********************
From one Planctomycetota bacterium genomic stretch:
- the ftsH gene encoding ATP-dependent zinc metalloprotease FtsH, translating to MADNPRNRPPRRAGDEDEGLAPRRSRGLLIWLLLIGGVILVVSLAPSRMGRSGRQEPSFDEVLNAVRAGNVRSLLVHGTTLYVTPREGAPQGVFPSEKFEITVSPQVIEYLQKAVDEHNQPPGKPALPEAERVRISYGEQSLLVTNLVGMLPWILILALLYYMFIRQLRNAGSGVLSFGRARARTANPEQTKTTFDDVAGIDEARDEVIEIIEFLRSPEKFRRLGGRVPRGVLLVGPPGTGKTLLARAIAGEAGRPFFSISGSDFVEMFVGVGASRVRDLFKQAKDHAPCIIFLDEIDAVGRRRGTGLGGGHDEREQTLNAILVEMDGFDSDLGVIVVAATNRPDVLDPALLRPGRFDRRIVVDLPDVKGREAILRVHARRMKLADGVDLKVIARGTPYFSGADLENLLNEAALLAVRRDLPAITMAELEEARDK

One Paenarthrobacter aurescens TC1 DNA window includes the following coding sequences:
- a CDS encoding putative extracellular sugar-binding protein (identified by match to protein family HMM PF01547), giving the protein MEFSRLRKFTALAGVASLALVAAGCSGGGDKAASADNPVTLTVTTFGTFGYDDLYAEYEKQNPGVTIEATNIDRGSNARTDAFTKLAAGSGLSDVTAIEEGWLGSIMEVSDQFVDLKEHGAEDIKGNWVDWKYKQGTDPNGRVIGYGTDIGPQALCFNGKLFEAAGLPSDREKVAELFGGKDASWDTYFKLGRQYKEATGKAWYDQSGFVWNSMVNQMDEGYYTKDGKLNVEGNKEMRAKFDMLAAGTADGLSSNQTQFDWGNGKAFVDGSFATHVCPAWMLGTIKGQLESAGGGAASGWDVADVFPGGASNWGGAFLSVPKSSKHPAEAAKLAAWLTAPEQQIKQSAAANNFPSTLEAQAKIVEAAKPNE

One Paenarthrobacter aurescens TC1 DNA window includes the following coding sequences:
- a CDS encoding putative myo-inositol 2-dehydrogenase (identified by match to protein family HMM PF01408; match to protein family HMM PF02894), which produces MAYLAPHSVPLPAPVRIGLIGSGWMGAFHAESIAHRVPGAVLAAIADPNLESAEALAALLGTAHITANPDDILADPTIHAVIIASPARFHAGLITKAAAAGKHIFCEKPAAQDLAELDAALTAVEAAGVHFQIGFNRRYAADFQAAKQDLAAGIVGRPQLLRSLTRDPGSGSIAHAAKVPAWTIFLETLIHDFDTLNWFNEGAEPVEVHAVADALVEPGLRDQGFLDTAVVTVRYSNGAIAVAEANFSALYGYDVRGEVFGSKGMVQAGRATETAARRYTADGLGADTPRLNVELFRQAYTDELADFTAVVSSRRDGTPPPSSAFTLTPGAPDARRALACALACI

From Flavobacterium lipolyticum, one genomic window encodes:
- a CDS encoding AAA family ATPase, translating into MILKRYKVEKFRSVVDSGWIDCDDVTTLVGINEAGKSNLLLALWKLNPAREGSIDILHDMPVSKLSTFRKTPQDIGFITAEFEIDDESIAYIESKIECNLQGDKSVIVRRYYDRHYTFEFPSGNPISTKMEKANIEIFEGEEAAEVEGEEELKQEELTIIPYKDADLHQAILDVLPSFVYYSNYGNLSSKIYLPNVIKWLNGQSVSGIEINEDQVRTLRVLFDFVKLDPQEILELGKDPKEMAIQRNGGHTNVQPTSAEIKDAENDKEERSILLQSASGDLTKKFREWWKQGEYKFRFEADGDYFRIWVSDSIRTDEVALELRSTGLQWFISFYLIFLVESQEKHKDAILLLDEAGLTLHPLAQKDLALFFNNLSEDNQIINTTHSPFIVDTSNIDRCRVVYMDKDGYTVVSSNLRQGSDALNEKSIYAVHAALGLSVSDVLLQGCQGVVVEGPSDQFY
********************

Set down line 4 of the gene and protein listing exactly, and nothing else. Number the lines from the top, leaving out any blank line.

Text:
- a CDS encoding putative extracellular sugar-binding protein (identified by match to protein family HMM PF01547), giving the protein MEFSRLRKFTALAGVASLALVAAGCSGGGDKAASADNPVTLTVTTFGTFGYDDLYAEYEKQNPGVTIEATNIDRGSNARTDAFTKLAAGSGLSDVTAIEEGWLGSIMEVSDQFVDLKEHGAEDIKGNWVDWKYKQGTDPNGRVIGYGTDIGPQALCFNGKLFEAAGLPSDREKVAELFGGKDASWDTYFKLGRQYKEATGKAWYDQSGFVWNSMVNQMDEGYYTKDGKLNVEGNKEMRAKFDMLAAGTADGLSSNQTQFDWGNGKAFVDGSFATHVCPAWMLGTIKGQLESAGGGAASGWDVADVFPGGASNWGGAFLSVPKSSKHPAEAAKLAAWLTAPEQQIKQSAAANNFPSTLEAQAKIVEAAKPNE